Create workflow definitions for logic apps using JSON

You can create workflow definitions for Azure Logic Apps with simple, declarative JSON language. If you haven't already, first review how to create your first logic app with Logic App Designer. Also, see the full reference for the Workflow Definition Language.

Repeat steps over a list

To iterate through an array that has up to 10,000 items and perform an action for each item, use the foreach type.

Handle failures if something goes wrong

Usually, you want to include a remediation step — some logic that executes if and only if one or more of your calls fail. This example gets data from various places, but if the call fails, we want to POST a message somewhere so we can track down that failure later:

{
  "$schema": "https://schema.management.azure.com/providers/Microsoft.Logic/schemas/2016-06-01/workflowdefinition.json#",
  "contentVersion": "1.0.0.0",
  "parameters": {},
  "triggers": {
    "Request": {
      "type": "request",
      "kind": "http"
    }
  },
  "actions": {
    "readData": {
      "type": "Http",
      "inputs": {
        "method": "GET",
        "uri": "http://myurl"
      }
    },
    "postToErrorMessageQueue": {
      "type": "ApiConnection",
      "inputs": "...",
      "runAfter": {
        "readData": [
          "Failed"
        ]
      }
    }
  },
  "outputs": {}
}

To specify that postToErrorMessageQueue only runs after readData has Failed, use the runAfter property, for example, to specify a list of possible values, so that runAfter could be ["Succeeded", "Failed"].

Finally, because this example now handles the error, we no longer mark the run as Failed. Because we added the step for handling this failure in this example, the run has Succeeded although one step Failed.

Execute two or more steps in parallel

To run multiple actions in parallel, the runAfter property must be equivalent at runtime.

{
  "$schema": "https://schema.management.azure.com/providers/Microsoft.Logic/schemas/2016-06-01/workflowdefinition.json#",
  "contentVersion": "1.0.0.0",
  "parameters": {},
  "triggers": {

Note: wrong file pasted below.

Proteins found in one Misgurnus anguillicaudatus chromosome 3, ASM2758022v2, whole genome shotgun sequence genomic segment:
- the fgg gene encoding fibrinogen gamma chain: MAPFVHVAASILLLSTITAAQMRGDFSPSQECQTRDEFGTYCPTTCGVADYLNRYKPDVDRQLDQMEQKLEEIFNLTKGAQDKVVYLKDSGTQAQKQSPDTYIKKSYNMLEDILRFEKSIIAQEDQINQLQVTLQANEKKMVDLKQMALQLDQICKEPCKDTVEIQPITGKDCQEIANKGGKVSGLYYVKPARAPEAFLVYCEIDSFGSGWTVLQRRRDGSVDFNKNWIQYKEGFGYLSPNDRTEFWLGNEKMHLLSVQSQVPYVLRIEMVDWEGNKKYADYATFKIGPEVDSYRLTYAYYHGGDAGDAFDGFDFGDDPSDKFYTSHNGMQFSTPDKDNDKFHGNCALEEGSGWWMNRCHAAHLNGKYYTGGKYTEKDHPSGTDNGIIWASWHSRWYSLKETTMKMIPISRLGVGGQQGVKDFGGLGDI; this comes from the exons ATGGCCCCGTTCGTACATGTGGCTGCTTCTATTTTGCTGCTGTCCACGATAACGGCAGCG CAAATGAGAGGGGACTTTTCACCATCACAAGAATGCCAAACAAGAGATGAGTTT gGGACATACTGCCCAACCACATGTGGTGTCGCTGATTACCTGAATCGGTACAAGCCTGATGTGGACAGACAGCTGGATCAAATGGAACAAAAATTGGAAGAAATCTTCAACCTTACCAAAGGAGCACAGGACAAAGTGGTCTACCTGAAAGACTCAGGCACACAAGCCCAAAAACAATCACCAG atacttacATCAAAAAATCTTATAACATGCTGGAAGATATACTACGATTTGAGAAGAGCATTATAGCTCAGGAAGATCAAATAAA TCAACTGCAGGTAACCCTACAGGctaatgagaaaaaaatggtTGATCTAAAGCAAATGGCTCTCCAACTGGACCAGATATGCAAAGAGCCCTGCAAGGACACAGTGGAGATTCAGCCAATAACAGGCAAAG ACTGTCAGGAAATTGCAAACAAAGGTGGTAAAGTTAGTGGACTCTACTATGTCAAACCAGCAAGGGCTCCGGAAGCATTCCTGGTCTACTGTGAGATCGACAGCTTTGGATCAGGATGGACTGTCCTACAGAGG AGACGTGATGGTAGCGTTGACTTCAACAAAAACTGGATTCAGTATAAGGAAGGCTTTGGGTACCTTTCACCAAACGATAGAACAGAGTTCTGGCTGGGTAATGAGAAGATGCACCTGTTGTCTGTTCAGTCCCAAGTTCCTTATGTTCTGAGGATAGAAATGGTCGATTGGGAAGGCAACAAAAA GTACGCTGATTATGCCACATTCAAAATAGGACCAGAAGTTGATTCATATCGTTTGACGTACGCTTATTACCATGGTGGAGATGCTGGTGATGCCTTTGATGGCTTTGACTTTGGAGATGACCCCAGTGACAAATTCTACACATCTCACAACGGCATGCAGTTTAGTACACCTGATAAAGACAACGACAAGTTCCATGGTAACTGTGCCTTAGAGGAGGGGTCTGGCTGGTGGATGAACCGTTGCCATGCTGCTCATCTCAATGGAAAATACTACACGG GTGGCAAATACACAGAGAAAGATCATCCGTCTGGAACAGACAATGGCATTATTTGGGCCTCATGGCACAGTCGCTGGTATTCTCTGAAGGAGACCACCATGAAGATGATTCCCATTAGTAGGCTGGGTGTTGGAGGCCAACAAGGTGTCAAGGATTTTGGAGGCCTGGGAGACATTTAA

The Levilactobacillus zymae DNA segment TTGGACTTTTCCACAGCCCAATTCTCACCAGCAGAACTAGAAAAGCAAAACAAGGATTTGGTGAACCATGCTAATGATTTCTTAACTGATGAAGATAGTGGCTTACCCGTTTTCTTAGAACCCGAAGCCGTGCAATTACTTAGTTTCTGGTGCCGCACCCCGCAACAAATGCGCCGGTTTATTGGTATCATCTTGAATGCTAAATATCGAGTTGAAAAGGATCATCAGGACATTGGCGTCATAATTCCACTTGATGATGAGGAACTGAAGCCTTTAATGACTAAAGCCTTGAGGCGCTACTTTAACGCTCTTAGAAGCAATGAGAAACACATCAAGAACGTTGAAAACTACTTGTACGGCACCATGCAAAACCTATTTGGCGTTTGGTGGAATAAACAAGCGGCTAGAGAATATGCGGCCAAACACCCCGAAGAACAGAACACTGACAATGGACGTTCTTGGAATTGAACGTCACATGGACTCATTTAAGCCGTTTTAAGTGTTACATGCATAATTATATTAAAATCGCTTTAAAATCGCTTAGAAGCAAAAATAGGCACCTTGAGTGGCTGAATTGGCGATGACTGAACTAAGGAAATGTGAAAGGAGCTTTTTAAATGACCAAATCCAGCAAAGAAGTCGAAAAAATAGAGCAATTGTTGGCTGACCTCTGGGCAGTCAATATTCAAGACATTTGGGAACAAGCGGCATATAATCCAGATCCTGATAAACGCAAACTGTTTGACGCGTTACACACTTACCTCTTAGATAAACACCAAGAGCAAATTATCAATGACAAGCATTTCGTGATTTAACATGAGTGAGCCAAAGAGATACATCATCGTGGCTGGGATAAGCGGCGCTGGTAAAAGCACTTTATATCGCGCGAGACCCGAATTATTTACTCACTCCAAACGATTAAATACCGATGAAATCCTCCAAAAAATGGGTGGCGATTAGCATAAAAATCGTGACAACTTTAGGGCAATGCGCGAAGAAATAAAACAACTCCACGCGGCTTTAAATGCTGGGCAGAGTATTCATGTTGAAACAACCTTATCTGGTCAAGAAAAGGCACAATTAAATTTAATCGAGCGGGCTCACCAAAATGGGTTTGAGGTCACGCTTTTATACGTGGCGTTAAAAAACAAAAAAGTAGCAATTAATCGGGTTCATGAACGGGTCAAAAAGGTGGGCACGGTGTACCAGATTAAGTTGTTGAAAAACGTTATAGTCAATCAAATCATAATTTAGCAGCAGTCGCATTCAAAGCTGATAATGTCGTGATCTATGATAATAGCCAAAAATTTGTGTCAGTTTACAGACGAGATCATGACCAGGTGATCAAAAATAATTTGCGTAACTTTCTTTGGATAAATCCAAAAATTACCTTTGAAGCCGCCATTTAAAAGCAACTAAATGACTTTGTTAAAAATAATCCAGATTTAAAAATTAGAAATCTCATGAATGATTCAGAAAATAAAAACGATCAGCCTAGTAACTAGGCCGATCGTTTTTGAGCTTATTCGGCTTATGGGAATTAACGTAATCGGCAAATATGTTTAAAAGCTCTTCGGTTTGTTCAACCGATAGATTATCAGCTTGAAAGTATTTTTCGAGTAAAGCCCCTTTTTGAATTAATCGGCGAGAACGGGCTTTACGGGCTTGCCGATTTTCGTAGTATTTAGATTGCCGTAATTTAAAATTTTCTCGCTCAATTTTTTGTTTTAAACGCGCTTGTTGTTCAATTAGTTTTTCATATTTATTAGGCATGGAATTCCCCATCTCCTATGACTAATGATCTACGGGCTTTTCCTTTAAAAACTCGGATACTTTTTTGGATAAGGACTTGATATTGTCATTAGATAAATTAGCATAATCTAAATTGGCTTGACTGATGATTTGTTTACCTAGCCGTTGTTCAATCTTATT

"Request": {
      "kind": "http",
      "type": "Request"
    }
  },
  "actions": {
    "readData": {
      "type": "Http",
      "inputs": {
        "method": "GET",
        "uri": "http://myurl"
      }
    },
    "branch1": {
      "type": "Http",
      "inputs": {
        "method": "GET",
        "uri": "http://myurl"
      },
      "runAfter": {
        "readData": [
          "Succeeded"
        ]
      }
    },
    "branch2": {
      "type": "Http",
      "inputs": {
        "method": "GET",
        "uri": "http://myurl"
      },
      "runAfter": {
        "readData": [
          "Succeeded"
        ]
      }
    }
  },
  "outputs": {}
}

In this example, both branch1 and branch2 are set to run after readData. As a result, both branches run in parallel. The timestamp for both branches is identical.

Parallel

Join two parallel branches

You can join two actions that are set to run in parallel by adding items to the runAfter property as in the previous example.

{
  "$schema": "https://schema.management.azure.com/providers/Microsoft.Logic/schemas/2016-04-01-preview/workflowdefinition.json#",
  "actions": {
    "readData": {
      "type": "Http",
      "inputs": {
        "method": "GET",
        "uri": "http://myurl"
      },
      "runAfter": {}
    },
    "branch1": {
      "type": "Http",
      "inputs": {
        "method": "GET",
        "uri": "http://myurl"
      },
      "runAfter": {
        "readData": [
          "Succeeded"
        ]
      }
    },
    "branch2": {
      "type": "Http",
      "inputs": {
        "method": "GET",
        "uri": "http://myurl"
      },
      "runAfter": {
        "readData": [
          "Succeeded"
        ]
      }
    },
    "join": {
      "type": "Http",
      "inputs": {
        "method": "GET",
        "uri": "http://myurl"
      },
      "runAfter": {
        "branch1": [
          "Succeeded"